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Almost 23 million children in the EU are poor: For every additional child, a woman’s risk of falling into poverty increases

November 29th 2016

More women and men are living on the edge of poverty and social exclusion today compared to 2010, according to a new study by the European Institute for Gender Equality (EIGE). Young people, lone parents, migrants, people with disabilities and families with three or more children are most at risk of poverty.

Today, almost 23 million children in the EU grow up in poverty. There is also clear evidence that a heavy dependence on a father’s income in many families increases the risk of poverty and insecurity. Especially when unexpected life events occur, such as job loss, family break-up, serious illness or even death. The study shows that if a father were to lose his job, 70 % of couples with children would fall into poverty.

“We need to ensure better career options for women, fair wages and better social systems, such as pension schemes that consider the different needs and challenges women and men face. These will help protect not only women against poverty, but also the whole family, including men and children”, said Virginija Langbakk, EIGE’s Director.

Employment is crucial in safeguarding people against poverty, however a job is not always enough. A third (36 %) of men and a quarter (25 %) of women who are poor are employed. Many working men live in poor households because their wives or partners are out of the labour market or earn very low income.

Women with children have a relatively low employment rate. Only half (55 %) of women with three or more children have a job. With the arrival of each additional child, the economic independence of women shrinks. The need to care for children, parents or sick and disabled relatives keeps many women out of paid work and this has life-long consequences for their career, financial situation and ultimately on pensions.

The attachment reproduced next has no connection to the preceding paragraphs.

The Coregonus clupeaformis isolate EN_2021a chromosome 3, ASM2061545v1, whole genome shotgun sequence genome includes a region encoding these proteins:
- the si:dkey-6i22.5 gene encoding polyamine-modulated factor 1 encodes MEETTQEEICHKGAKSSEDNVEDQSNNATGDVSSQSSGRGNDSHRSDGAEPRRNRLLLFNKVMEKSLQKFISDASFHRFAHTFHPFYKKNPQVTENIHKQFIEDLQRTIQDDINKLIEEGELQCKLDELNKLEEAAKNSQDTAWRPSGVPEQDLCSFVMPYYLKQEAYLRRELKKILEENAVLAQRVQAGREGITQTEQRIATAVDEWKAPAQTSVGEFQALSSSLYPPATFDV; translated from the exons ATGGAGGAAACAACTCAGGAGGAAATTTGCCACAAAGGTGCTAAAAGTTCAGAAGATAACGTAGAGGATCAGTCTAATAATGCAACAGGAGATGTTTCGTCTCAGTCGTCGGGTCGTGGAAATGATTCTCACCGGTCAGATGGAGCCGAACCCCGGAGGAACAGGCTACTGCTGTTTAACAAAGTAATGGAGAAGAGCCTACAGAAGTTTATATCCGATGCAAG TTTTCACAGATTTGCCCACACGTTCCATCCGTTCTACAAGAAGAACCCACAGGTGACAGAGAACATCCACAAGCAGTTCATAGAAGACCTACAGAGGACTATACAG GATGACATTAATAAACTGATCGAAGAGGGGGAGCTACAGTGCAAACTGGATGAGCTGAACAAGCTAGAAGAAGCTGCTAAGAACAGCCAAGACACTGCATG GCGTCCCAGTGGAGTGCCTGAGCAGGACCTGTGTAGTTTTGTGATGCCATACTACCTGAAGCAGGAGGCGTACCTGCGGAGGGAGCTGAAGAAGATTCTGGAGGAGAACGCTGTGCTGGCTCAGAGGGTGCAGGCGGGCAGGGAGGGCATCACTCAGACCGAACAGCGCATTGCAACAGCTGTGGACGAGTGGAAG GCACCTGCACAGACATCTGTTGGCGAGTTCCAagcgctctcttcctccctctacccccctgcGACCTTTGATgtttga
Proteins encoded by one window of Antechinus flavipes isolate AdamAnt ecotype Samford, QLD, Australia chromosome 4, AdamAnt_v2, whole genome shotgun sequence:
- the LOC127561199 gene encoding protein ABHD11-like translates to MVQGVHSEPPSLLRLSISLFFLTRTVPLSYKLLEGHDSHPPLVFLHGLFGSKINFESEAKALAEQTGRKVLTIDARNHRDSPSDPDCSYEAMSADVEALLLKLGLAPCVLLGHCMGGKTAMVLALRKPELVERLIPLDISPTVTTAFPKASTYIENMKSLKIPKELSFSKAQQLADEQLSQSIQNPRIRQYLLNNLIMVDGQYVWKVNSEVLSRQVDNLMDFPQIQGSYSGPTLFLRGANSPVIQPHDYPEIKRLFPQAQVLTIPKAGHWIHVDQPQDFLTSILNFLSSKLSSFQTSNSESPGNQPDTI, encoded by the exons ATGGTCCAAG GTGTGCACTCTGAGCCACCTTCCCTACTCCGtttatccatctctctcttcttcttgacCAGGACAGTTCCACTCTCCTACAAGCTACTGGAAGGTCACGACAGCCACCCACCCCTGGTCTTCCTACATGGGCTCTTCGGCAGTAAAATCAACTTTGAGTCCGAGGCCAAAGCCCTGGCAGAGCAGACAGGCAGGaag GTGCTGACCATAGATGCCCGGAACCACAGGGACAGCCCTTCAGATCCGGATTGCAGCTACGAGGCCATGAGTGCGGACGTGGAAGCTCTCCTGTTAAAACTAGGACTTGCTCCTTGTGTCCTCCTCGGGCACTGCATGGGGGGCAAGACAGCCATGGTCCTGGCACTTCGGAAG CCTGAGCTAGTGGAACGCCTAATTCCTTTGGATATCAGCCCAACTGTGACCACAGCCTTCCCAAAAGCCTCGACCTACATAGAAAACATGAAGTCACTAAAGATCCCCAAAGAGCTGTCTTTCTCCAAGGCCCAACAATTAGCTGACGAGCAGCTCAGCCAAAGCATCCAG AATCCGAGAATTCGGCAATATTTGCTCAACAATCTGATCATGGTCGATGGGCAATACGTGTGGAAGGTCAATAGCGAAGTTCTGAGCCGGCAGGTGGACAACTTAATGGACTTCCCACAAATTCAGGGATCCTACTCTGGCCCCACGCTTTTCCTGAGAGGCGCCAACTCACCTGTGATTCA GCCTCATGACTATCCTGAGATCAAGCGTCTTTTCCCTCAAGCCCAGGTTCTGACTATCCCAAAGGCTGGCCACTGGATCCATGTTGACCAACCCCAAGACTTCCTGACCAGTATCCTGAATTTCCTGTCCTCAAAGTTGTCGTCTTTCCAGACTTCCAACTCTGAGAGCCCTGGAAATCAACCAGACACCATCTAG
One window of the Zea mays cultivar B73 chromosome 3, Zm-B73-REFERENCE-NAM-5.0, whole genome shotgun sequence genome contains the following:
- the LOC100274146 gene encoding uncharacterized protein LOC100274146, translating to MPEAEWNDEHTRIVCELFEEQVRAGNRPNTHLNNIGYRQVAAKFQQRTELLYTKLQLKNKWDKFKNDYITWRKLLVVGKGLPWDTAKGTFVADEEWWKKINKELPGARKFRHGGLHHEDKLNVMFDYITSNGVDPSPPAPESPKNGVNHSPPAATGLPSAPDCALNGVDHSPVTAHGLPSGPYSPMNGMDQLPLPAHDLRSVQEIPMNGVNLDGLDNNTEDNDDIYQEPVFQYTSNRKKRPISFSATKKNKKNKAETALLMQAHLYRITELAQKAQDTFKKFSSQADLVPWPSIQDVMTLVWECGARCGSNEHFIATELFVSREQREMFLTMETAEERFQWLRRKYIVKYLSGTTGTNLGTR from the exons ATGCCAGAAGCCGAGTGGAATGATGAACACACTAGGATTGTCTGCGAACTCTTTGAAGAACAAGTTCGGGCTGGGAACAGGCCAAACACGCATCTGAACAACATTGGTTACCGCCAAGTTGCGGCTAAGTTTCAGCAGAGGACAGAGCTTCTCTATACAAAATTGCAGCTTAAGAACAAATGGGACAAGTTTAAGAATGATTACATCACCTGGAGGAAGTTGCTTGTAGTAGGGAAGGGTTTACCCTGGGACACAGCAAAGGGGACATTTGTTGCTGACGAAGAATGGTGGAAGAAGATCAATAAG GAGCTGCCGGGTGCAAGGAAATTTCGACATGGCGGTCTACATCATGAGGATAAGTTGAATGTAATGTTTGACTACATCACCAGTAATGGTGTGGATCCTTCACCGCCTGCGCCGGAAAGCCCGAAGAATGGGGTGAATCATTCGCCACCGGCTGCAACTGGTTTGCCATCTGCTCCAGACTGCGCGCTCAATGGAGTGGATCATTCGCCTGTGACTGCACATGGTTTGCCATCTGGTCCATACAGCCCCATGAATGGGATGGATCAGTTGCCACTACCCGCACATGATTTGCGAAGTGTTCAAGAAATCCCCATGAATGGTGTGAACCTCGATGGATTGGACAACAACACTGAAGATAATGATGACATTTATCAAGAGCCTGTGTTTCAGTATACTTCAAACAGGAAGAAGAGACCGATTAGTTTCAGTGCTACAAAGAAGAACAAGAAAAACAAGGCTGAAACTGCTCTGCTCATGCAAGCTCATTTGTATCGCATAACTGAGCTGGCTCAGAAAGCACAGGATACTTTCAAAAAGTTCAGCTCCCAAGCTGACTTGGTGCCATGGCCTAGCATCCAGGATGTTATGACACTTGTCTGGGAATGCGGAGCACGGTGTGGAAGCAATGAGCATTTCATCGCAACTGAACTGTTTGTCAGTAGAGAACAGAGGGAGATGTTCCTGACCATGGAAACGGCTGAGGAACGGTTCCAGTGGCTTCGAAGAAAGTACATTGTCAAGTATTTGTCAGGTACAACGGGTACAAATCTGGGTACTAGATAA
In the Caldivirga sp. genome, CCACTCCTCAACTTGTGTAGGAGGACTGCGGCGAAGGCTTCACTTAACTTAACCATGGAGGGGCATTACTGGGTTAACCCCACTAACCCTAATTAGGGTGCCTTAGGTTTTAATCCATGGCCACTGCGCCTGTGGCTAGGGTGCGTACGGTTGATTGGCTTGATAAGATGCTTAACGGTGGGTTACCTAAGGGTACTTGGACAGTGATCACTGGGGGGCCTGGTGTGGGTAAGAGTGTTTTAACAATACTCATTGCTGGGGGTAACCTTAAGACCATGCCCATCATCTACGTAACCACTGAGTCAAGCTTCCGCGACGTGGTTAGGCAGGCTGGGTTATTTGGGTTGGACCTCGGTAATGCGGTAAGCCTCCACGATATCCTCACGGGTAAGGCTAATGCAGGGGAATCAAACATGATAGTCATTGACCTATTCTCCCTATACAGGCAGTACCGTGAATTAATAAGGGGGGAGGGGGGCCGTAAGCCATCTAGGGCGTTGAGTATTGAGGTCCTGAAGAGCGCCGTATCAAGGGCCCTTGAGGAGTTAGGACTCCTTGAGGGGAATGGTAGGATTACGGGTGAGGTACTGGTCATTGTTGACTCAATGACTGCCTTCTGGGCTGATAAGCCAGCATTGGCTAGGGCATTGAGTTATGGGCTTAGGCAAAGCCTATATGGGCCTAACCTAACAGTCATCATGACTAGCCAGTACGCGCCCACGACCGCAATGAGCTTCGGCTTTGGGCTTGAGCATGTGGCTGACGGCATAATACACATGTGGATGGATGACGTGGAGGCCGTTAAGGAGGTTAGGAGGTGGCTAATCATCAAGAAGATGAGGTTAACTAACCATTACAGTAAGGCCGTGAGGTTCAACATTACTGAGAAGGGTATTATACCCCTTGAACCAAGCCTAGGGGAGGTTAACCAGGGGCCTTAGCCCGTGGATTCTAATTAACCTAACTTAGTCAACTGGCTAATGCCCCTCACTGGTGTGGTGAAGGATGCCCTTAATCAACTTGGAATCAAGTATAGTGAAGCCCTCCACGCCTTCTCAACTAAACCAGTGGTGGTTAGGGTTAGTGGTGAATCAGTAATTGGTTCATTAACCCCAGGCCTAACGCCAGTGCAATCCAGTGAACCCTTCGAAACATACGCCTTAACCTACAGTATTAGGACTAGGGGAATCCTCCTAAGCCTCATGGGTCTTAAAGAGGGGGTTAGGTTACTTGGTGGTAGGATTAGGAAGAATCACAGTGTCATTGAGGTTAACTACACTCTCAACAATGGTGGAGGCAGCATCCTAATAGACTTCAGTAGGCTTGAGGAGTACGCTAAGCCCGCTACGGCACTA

‘In an inclusive society, people’s well-being and life chances should not be pre-determined by their gender or other social factors. Nor should children create a poverty risk’ said Virginija Langbakk.

Who is at risk in the EU?

Some people face a higher risk of poverty than others. Factors like gender, age, ethnicity, migrant background, disability or type of household can affect a person’s vulnerability to poverty and social exclusion.

Lone parents: Almost half of all lone parents are poor and women are particularly affected as they make up 85 % of all one-parent families in the EU.

Disability: Just under a third of women (31 %) and men (29 %) with disabilities are at risk of poverty and social exclusion in the EU (2014). Women and men with disabilities face different barriers in life. More women experience obstacles to mobility, accessing transport and buildings.

Age: Young people are most affected by poverty and social exclusion in Europe, especially when they are no longer living with their parents. While young women and men face a very similar risk of poverty, older women (+75 years) are at much higher risk than older men. Women are clearly paying the price of gender inequalities at an older age.

Migrant background: Migrants face a higher risk of pov­erty than the native-born population. 41 % of women and 39 % of men born in a non-EU country were at risk of pov­erty or social exclusion in 2014. There is a very large gender gap in the inactivity of women and men born outside the EU (39 % of women and 20 % of men were inactive in 2014).

Roma: Nine out of ten Roma women and men are poor and the situation is especially hard for Roma women. In 2011, nearly 35 % of Roma men were in employment compared to nearly 21 % of Roma women.

Read the full report

Read the fact sheet on poverty, gender and lone parents

More information EIGE’s website.